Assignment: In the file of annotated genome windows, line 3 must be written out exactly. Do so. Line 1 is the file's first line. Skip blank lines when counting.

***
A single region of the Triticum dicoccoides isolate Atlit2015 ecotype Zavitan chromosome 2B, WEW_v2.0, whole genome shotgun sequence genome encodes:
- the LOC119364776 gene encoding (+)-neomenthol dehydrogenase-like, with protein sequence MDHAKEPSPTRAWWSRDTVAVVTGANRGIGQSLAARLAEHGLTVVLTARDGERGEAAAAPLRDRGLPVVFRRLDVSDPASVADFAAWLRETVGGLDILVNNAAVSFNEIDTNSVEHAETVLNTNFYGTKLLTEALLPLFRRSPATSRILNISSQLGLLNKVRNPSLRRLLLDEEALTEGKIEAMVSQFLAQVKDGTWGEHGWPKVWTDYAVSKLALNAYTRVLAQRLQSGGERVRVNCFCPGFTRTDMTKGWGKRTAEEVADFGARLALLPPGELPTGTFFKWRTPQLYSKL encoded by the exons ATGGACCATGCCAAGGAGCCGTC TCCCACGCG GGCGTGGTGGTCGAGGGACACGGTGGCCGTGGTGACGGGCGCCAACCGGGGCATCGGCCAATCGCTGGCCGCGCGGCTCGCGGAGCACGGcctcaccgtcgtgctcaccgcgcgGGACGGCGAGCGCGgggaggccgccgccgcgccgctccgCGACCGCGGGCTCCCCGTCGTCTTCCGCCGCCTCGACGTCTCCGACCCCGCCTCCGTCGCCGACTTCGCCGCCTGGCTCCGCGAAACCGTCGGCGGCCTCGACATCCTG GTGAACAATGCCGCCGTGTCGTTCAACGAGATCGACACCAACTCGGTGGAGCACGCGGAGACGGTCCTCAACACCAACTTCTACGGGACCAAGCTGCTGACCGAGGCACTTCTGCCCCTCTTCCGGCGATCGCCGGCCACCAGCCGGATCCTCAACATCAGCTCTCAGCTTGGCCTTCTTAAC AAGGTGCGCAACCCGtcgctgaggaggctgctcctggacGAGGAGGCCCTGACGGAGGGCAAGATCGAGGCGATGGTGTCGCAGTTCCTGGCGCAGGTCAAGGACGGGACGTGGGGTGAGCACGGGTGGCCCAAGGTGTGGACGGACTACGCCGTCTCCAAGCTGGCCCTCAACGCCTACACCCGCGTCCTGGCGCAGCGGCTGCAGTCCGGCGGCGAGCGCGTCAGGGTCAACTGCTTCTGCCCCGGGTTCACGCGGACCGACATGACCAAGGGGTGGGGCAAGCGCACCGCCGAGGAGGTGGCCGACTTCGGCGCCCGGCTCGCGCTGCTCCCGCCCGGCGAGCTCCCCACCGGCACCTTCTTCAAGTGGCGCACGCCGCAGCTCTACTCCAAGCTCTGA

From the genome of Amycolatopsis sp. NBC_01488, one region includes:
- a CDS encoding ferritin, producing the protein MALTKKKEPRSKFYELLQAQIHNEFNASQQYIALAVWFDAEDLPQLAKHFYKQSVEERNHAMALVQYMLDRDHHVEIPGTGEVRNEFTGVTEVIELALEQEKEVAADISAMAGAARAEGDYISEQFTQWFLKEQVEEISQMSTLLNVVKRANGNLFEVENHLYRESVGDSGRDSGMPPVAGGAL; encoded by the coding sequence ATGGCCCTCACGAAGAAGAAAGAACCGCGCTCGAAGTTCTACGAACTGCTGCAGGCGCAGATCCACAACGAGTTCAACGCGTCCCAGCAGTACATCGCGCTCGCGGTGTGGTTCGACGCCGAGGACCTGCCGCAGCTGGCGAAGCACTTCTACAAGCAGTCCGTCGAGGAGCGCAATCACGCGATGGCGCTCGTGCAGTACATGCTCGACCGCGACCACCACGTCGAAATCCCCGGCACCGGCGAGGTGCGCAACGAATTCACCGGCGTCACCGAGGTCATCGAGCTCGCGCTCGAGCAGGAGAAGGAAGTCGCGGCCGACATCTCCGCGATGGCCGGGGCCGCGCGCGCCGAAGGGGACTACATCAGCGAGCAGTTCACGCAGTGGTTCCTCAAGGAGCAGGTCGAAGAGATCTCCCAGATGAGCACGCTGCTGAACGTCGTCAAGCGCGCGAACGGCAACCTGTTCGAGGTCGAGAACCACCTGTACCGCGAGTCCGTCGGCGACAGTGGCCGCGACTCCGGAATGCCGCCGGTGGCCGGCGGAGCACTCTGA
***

From the genome of Amycolatopsis sp. NBC_01488, one region includes: